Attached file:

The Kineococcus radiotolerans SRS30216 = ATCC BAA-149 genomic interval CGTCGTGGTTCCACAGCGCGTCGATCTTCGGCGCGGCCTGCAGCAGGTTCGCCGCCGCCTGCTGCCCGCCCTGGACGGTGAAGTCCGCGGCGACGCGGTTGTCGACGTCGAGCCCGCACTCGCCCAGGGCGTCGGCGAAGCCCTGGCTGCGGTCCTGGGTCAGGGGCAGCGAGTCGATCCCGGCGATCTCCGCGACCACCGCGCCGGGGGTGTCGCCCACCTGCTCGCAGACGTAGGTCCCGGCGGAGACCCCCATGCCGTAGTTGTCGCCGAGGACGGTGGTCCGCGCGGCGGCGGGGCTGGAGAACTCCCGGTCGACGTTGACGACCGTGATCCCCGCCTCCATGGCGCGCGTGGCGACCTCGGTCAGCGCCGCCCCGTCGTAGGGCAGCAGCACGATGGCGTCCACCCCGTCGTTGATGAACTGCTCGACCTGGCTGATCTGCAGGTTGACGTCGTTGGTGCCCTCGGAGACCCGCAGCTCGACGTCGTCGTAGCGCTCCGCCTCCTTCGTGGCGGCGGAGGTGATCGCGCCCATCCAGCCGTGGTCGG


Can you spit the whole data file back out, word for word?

The Kineococcus radiotolerans SRS30216 = ATCC BAA-149 genomic interval CGTCGTGGTTCCACAGCGCGTCGATCTTCGGCGCGGCCTGCAGCAGGTTCGCCGCCGCCTGCTGCCCGCCCTGGACGGTGAAGTCCGCGGCGACGCGGTTGTCGACGTCGAGCCCGCACTCGCCCAGGGCGTCGGCGAAGCCCTGGCTGCGGTCCTGGGTCAGGGGCAGCGAGTCGATCCCGGCGATCTCCGCGACCACCGCGCCGGGGGTGTCGCCCACCTGCTCGCAGACGTAGGTCCCGGCGGAGACCCCCATGCCGTAGTTGTCGCCGAGGACGGTGGTCCGCGCGGCGGCGGGGCTGGAGAACTCCCGGTCGACGTTGACGACCGTGATCCCCGCCTCCATGGCGCGCGTGGCGACCTCGGTCAGCGCCGCCCCGTCGTAGGGCAGCAGCACGATGGCGTCCACCCCGTCGTTGATGAACTGCTCGACCTGGCTGATCTGCAGGTTGACGTCGTTGGTGCCCTCGGAGACCCGCAGCTCGACGTCGTCGTAGCGCTCCGCCTCCTTCGTGGCGGCGGAGGTGATCGCGCCCATCCAGCCGTGGTCGG